It is known that biological weapons were used in the history of mankind much earlier than firearms, chemical, nuclear and other weapons. With the development of scientific and technological progress and possibilities of biotechnology, the danger and the consequences of its use multiply. According to Ronald Noble (Interpol), “bioterrorism is a crime, which is useless to fight after the fact. The harm done is too great. Millions, hundreds of thousands of people could die just because bioterrorism prevention was not in our list of priorities”. [2]

The idea of ​​the need to prevent any kind of terrorism in our country permeates the work of the President N.A. Nazarbayev “A critical decade”: “the adoption of preventive measures against the threat of terrorism today is one of the priorities in the national security of the Republic of Kazakhstan. … waiting for terrorism and its practical acts to try and find a niche in the territory of Kazakhstan is at least absurd. Preventive action should be translated into appropriate responses. At present, the areas of high terrorist activity in the world are in relatively close proximity to Kazakhstan, and therefore the emergence of terrorism directly on its territory cannot be ruled out”. [3]

According to the analysis of the available literature, today there is no official definition of bioterrorism as a form of terrorism in general in our country. In summary, it is understood as the illegal use of viruses, bacteria, fungi, toxins or other pathogenic materials against the government, civilian population, livestock, crops, etc.


For harmonization and consistency of the terminology, the following definitions are suggested:

biological terrorism – the use of the dangerous biological agents in socially dangerous acts (action/inaction) to damage life and health of humans in order to achieve the political and material goals;

sources of biological hazards – a set of natural and manmade biological factors that through the dissemination (intentional/unintentional) of hazardous biological agents are capable of causing significant harm to the health of humans, animals or cause their death, or cause damage to society and the economy;

biological agents – pathogenic microorganisms, toxins and parasitic organisms that cause diseases of humans, animals, plants, destruction of materials, the sharp deterioration in the quality of the environment, which can also be used as damaging agents in biological weapons and bioterrorism weapons.

A bioterrorist attack may be targeted at water, food, soil, air, animals and humans. As for the intentional unlawful use of pathogens against the humans, there is a significant number of publications on such acts in the subway, sports arenas, train stations or other public places, which led to the death, mental suffering and economic loss. In addition, the safety of the plant and animal resources is of paramount importance for the social and economic condition of the country. Thus, to date, bioterrorism poses a special danger and is a matter of grave concern to the international community. The increased possibility of bioterrorism strongly dictates the need to improve the system of biological safety of the state.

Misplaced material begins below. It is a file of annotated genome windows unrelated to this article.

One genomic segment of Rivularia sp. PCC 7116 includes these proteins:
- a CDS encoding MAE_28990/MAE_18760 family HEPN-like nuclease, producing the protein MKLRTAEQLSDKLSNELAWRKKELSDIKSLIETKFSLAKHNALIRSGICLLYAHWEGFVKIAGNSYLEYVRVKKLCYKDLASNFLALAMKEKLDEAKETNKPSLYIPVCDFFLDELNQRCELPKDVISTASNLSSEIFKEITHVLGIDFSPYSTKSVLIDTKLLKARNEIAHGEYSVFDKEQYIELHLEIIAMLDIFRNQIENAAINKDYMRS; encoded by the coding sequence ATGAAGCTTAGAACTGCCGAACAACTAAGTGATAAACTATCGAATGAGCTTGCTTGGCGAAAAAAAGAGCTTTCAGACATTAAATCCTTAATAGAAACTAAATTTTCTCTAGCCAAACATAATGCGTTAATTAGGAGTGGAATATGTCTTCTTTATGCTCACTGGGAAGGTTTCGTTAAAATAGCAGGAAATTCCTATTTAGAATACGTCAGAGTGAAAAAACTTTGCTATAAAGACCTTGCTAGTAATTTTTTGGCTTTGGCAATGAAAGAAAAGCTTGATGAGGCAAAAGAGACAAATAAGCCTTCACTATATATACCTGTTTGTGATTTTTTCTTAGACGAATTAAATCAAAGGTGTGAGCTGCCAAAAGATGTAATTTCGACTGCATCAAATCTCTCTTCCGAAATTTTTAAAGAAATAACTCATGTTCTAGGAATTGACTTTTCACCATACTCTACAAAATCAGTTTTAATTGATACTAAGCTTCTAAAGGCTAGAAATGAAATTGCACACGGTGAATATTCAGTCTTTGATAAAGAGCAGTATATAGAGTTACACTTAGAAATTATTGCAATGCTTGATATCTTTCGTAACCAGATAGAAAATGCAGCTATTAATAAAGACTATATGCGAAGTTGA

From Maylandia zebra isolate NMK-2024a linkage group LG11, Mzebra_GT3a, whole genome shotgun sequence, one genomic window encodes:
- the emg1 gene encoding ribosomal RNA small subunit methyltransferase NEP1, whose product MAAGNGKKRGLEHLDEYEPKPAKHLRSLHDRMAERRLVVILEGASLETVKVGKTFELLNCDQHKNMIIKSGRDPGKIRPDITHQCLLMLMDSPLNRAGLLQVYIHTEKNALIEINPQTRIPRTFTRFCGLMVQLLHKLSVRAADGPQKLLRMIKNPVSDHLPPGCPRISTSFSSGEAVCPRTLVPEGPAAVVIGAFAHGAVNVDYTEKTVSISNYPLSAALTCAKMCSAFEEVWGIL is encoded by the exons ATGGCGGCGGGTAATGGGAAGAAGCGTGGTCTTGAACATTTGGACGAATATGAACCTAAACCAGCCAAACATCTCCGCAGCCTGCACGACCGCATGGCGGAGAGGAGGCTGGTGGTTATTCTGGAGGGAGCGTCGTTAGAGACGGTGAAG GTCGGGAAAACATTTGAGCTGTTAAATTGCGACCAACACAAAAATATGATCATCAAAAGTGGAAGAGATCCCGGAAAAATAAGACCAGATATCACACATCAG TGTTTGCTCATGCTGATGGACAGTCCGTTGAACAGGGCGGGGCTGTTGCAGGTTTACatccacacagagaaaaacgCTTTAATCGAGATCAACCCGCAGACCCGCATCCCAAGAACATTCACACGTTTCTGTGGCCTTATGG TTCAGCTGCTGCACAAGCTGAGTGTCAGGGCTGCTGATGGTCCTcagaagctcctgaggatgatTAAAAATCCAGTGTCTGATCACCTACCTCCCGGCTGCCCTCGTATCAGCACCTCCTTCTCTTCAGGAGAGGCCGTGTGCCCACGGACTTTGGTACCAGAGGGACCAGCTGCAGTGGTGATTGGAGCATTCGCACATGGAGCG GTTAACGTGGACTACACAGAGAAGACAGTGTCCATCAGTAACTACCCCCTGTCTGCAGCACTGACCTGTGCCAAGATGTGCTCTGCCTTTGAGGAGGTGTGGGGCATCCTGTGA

Wide opportunities of the modern rapidly developing biotechnology, which is the basis of modern biological terrorism, contribute to the increasing alarm among the population. Possibility of use of the biological agents for political, ideological and other influence on the public authorities, the specific organizations and structures and individuals creates a climate of general concern and disbelief in the strength and ability of appropriate structures to counteract and prevent such acts, creates a sense of insecurity.

Microorganisms of a dual use, which can be used for both positive (peace) and destructive purposes, are of a particular danger. Traditional categories of selection of the agents are important, and they are now combined with the increasing capabilities of the rapidly evolving technologies. According to many experts, it is naive to think that the extraordinary growth in the field of biology and related technologies cannot also be used for nefarious purposes; in addition, there are a number of biologically active organic compounds called bioregulators, which are not included in the selection list of the agents, but are the potentially toxic compounds. Combined with improved methods of distribution, these bioregulators can cause serious damage, in particular, to the nervous, endocrine and immune systems of humans [1, p.15].


One of the areas of modern biotechnology is genetic engineering. Genetic engineering makes it possible to combine different types of genes by altering their genetic codes and creating new organisms. Obviously, this raises many social and ethical concerns, as well as concerns about the impact of genetically modified or recreated organisms on human and animal health, environment and agricultural practices. Lacking the reliable data on the genetic diversity of the strains constructed and how they evolve, it is difficult to rely on the creation of effective countermeasures, i.e. it is almost impossible to feel protected under such circumstances. Consequently, the biological weapon is potentially the most dangerous weapon, and no state has the right to feel safe when it comes to transnational biological threats.

Some scientists argue that the genetically modified products can distribute, mutate and migrate, and they can’t be recognized after their release. The scientific community began to show concern about the use of scientific discoveries for negative purposes, the increase in the possibility of accidental release of pathogens and genetically modified objects, as well as the openness of scientific information [1, p.31].